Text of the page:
If a blanket layer is included, an etchant is utilized to etch a contact opening through the exposed portion of the blanket layer to the etch stop layer. Next, a second etch or etch-stop etch is performed to remove the etch stop layer material from the contact region. The etch-stop etch is also almost completely anisotropic, meaning that the etchant etches in one direction--in this case, vertically (or perpendicular relative to the substrate surface) rather than horizontally. The etch removes the etch stop insulating layer and retains the substantially rectangular lateral spacer portion of the first insulating layer. The anisotropic etch etches primarily the exposed etch stop material that lies normal to the direction of the etch. Thus, the etch removes the etch stop material covering the area of the contact region but does not significantly etch the etch stop material adjacent to the spacer(s). The etch stop layer on the spacer adds dielectric thickness between the conductive layer and any contacting conductor. In general, the etching conditions utilized for the etch-stop etch have a low selectivity for etching the etch stop layer compared to the underlying insulating material.
The etch-stop etch may be followed by a sputter etch to clean the contact region. Unlike prior art processes whereby the sputter etch erodes the underlying sloping lateral spacer portion of the first insulating layer adjacent to the conducting layer, the sputter etch does not significantly erode the substantially rectangular lateral spacer of the first insulating layer, thus allowing the conductive layer of the device structure to remain completely isolated or insulated by a spacer comprised of the first insulating layer and some etch stop layer material.
The structure contemplated by the invention is an effective device for small feature size structures, particularly self-aligned contacts. The structure consists of first and second conducting layers spaced apart by a region with an area defined in the substrate; an insulating layer encapsulating each conductive layer, wherein the insulating layer includes lateral spacer portions; and an etch stop layer adjacent the insulating layer and over the first and second conducting layers. The invention contemplates that the structure region has a first width between the first and second conducting layers, and a second width between the lateral spacer portions of the insulating layer adjacent to the first and second conducting layers, wherein the region has an aspect ratio of 1.0-2.4. The aspect ratio is defined as the height of the apparatus relative to the second width of the region. Thus, the invention contemplates larger contact openings for effective contacts, reduced device feature size, and increased device density, while maintaining aspect ratios similar to larger, less dense devices in the prior art. The invention further contemplates that the structure has a minimum insulating layer thickness of 400 Å and that this minimum thickness is determined by the thickness of the insulating layer deposited vertically on the structure.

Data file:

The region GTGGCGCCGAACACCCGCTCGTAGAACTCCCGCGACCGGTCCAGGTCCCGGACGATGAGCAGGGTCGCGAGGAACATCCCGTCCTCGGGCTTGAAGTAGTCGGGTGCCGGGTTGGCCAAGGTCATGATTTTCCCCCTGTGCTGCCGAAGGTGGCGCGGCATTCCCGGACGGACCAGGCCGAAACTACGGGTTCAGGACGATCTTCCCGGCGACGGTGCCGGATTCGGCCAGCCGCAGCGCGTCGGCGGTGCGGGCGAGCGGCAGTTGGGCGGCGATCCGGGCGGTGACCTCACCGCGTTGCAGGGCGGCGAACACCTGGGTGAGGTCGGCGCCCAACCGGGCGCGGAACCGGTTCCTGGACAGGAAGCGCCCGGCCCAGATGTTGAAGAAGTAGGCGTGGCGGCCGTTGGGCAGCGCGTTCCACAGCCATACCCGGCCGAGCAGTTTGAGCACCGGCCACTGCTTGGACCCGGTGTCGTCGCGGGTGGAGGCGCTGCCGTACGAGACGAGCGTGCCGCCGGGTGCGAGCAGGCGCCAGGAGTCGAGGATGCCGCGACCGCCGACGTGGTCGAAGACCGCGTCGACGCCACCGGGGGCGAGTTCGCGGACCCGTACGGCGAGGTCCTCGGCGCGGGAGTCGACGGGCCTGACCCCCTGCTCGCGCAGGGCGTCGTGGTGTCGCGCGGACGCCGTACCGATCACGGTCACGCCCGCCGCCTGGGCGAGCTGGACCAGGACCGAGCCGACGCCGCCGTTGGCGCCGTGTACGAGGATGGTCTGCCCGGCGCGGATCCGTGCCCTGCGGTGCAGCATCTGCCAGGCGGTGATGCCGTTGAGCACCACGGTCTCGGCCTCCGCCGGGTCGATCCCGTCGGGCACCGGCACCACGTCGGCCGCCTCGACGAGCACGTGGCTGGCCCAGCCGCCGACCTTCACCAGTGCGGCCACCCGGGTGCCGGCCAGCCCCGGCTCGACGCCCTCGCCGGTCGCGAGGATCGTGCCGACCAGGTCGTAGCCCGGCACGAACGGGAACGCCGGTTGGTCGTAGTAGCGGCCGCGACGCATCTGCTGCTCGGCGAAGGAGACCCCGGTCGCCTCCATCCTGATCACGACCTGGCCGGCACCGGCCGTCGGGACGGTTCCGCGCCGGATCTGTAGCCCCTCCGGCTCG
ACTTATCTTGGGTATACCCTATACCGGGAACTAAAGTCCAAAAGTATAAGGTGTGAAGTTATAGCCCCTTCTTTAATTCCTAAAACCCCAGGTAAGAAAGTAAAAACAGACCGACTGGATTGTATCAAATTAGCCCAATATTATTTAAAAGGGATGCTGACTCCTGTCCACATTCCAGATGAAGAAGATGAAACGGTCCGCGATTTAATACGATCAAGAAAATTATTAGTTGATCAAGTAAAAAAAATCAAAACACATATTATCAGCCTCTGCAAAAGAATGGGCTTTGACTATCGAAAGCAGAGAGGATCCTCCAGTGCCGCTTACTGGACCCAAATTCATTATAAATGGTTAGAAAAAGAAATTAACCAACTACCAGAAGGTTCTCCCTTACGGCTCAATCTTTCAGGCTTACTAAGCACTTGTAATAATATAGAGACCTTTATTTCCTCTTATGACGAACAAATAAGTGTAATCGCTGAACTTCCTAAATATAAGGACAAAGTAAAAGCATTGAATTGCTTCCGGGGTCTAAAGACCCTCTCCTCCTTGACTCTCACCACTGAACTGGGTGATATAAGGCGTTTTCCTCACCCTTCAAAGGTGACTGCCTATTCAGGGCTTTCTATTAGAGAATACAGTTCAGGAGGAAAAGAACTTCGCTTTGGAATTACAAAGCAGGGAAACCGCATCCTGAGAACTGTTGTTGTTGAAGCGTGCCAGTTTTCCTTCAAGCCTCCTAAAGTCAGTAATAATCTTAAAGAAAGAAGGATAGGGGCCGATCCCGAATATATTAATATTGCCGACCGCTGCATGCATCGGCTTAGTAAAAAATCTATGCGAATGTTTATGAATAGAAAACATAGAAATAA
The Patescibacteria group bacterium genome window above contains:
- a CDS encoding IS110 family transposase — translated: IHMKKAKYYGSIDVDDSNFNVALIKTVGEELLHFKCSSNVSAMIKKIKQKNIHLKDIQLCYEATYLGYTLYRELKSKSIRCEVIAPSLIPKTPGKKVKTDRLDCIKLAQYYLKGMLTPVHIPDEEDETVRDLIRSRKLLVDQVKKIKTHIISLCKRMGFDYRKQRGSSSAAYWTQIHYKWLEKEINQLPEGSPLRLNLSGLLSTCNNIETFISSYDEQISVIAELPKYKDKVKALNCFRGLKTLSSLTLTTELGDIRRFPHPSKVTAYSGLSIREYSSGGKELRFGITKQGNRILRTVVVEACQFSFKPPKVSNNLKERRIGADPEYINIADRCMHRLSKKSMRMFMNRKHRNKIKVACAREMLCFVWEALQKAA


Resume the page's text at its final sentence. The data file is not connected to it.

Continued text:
The device is capable of maintaining high quality, reliable contacts between the conductive material in the contact region and the underlying device region, such as a source or drain, or some other layer or structure. The device contemplates minimum contact opening base widths of 0.2 microns and minimum contact opening widths of 0.5 microns when measured from the top of a planarized layer, and aspect ratios (i.e., height of structure including the etch stop layer relative to the width of the base of a contact opening between the spacers) on the order of 1.0-2.4.